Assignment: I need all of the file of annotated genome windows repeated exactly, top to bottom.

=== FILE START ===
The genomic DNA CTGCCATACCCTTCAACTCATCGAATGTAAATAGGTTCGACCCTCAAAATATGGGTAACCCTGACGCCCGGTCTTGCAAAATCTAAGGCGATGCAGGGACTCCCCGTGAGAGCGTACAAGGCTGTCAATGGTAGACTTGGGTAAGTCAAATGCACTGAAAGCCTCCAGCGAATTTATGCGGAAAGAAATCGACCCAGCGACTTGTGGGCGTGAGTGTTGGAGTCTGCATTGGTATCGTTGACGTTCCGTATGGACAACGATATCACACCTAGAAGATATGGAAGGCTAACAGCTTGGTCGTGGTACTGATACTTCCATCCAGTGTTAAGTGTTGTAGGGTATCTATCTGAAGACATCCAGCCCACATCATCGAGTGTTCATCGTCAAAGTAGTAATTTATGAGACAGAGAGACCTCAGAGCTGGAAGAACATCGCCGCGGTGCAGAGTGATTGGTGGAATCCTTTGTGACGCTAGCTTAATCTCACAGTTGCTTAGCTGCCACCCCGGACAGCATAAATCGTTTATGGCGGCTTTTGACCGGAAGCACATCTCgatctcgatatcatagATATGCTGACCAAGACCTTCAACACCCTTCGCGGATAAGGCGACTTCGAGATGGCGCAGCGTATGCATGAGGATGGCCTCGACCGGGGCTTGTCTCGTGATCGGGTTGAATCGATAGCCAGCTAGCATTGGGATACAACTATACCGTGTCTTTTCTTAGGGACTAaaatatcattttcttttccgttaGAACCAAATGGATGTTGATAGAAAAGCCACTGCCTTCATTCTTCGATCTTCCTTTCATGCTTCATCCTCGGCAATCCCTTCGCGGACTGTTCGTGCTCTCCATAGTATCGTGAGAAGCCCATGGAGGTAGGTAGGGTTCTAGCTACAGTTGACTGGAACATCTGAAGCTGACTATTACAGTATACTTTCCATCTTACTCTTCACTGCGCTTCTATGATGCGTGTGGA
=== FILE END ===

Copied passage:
The genomic DNA CTGCCATACCCTTCAACTCATCGAATGTAAATAGGTTCGACCCTCAAAATATGGGTAACCCTGACGCCCGGTCTTGCAAAATCTAAGGCGATGCAGGGACTCCCCGTGAGAGCGTACAAGGCTGTCAATGGTAGACTTGGGTAAGTCAAATGCACTGAAAGCCTCCAGCGAATTTATGCGGAAAGAAATCGACCCAGCGACTTGTGGGCGTGAGTGTTGGAGTCTGCATTGGTATCGTTGACGTTCCGTATGGACAACGATATCACACCTAGAAGATATGGAAGGCTAACAGCTTGGTCGTGGTACTGATACTTCCATCCAGTGTTAAGTGTTGTAGGGTATCTATCTGAAGACATCCAGCCCACATCATCGAGTGTTCATCGTCAAAGTAGTAATTTATGAGACAGAGAGACCTCAGAGCTGGAAGAACATCGCCGCGGTGCAGAGTGATTGGTGGAATCCTTTGTGACGCTAGCTTAATCTCACAGTTGCTTAGCTGCCACCCCGGACAGCATAAATCGTTTATGGCGGCTTTTGACCGGAAGCACATCTCgatctcgatatcatagATATGCTGACCAAGACCTTCAACACCCTTCGCGGATAAGGCGACTTCGAGATGGCGCAGCGTATGCATGAGGATGGCCTCGACCGGGGCTTGTCTCGTGATCGGGTTGAATCGATAGCCAGCTAGCATTGGGATACAACTATACCGTGTCTTTTCTTAGGGACTAaaatatcattttcttttccgttaGAACCAAATGGATGTTGATAGAAAAGCCACTGCCTTCATTCTTCGATCTTCCTTTCATGCTTCATCCTCGGCAATCCCTTCGCGGACTGTTCGTGCTCTCCATAGTATCGTGAGAAGCCCATGGAGGTAGGTAGGGTTCTAGCTACAGTTGACTGGAACATCTGAAGCTGACTATTACAGTATACTTTCCATCTTACTCTTCACTGCGCTTCTATGATGCGTGTGGA